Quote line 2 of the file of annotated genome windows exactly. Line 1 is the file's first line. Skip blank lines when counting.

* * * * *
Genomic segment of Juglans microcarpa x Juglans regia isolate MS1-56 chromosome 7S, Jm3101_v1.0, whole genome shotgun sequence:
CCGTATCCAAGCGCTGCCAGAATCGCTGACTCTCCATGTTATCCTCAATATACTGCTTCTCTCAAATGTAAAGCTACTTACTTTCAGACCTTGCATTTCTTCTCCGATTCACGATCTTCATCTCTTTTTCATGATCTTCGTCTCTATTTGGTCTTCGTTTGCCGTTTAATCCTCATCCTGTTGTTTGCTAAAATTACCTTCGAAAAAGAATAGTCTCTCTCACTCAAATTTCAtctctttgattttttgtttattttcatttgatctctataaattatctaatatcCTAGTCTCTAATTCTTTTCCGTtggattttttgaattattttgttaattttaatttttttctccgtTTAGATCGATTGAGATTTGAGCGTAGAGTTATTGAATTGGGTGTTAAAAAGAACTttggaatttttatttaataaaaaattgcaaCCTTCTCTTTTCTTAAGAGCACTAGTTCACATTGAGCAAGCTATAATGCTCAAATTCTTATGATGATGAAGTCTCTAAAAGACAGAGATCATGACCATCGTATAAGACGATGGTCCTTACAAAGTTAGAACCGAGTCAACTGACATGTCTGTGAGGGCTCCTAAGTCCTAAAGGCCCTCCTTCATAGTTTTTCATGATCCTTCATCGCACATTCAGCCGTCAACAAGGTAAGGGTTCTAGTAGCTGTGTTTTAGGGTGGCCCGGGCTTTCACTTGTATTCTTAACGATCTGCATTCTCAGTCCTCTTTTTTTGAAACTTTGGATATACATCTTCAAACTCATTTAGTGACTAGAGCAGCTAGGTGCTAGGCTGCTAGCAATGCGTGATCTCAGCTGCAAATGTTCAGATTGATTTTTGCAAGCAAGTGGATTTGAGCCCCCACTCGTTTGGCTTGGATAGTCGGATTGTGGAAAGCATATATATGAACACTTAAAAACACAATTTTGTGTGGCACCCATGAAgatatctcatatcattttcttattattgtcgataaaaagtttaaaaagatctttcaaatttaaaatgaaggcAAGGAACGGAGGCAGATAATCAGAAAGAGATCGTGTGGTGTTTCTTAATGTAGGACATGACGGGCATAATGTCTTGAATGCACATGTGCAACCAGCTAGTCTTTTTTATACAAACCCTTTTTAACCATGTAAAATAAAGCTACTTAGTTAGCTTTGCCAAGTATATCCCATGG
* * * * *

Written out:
CCGTATCCAAGCGCTGCCAGAATCGCTGACTCTCCATGTTATCCTCAATATACTGCTTCTCTCAAATGTAAAGCTACTTACTTTCAGACCTTGCATTTCTTCTCCGATTCACGATCTTCATCTCTTTTTCATGATCTTCGTCTCTATTTGGTCTTCGTTTGCCGTTTAATCCTCATCCTGTTGTTTGCTAAAATTACCTTCGAAAAAGAATAGTCTCTCTCACTCAAATTTCAtctctttgattttttgtttattttcatttgatctctataaattatctaatatcCTAGTCTCTAATTCTTTTCCGTtggattttttgaattattttgttaattttaatttttttctccgtTTAGATCGATTGAGATTTGAGCGTAGAGTTATTGAATTGGGTGTTAAAAAGAACTttggaatttttatttaataaaaaattgcaaCCTTCTCTTTTCTTAAGAGCACTAGTTCACATTGAGCAAGCTATAATGCTCAAATTCTTATGATGATGAAGTCTCTAAAAGACAGAGATCATGACCATCGTATAAGACGATGGTCCTTACAAAGTTAGAACCGAGTCAACTGACATGTCTGTGAGGGCTCCTAAGTCCTAAAGGCCCTCCTTCATAGTTTTTCATGATCCTTCATCGCACATTCAGCCGTCAACAAGGTAAGGGTTCTAGTAGCTGTGTTTTAGGGTGGCCCGGGCTTTCACTTGTATTCTTAACGATCTGCATTCTCAGTCCTCTTTTTTTGAAACTTTGGATATACATCTTCAAACTCATTTAGTGACTAGAGCAGCTAGGTGCTAGGCTGCTAGCAATGCGTGATCTCAGCTGCAAATGTTCAGATTGATTTTTGCAAGCAAGTGGATTTGAGCCCCCACTCGTTTGGCTTGGATAGTCGGATTGTGGAAAGCATATATATGAACACTTAAAAACACAATTTTGTGTGGCACCCATGAAgatatctcatatcattttcttattattgtcgataaaaagtttaaaaagatctttcaaatttaaaatgaaggcAAGGAACGGAGGCAGATAATCAGAAAGAGATCGTGTGGTGTTTCTTAATGTAGGACATGACGGGCATAATGTCTTGAATGCACATGTGCAACCAGCTAGTCTTTTTTATACAAACCCTTTTTAACCATGTAAAATAAAGCTACTTAGTTAGCTTTGCCAAGTATATCCCATGG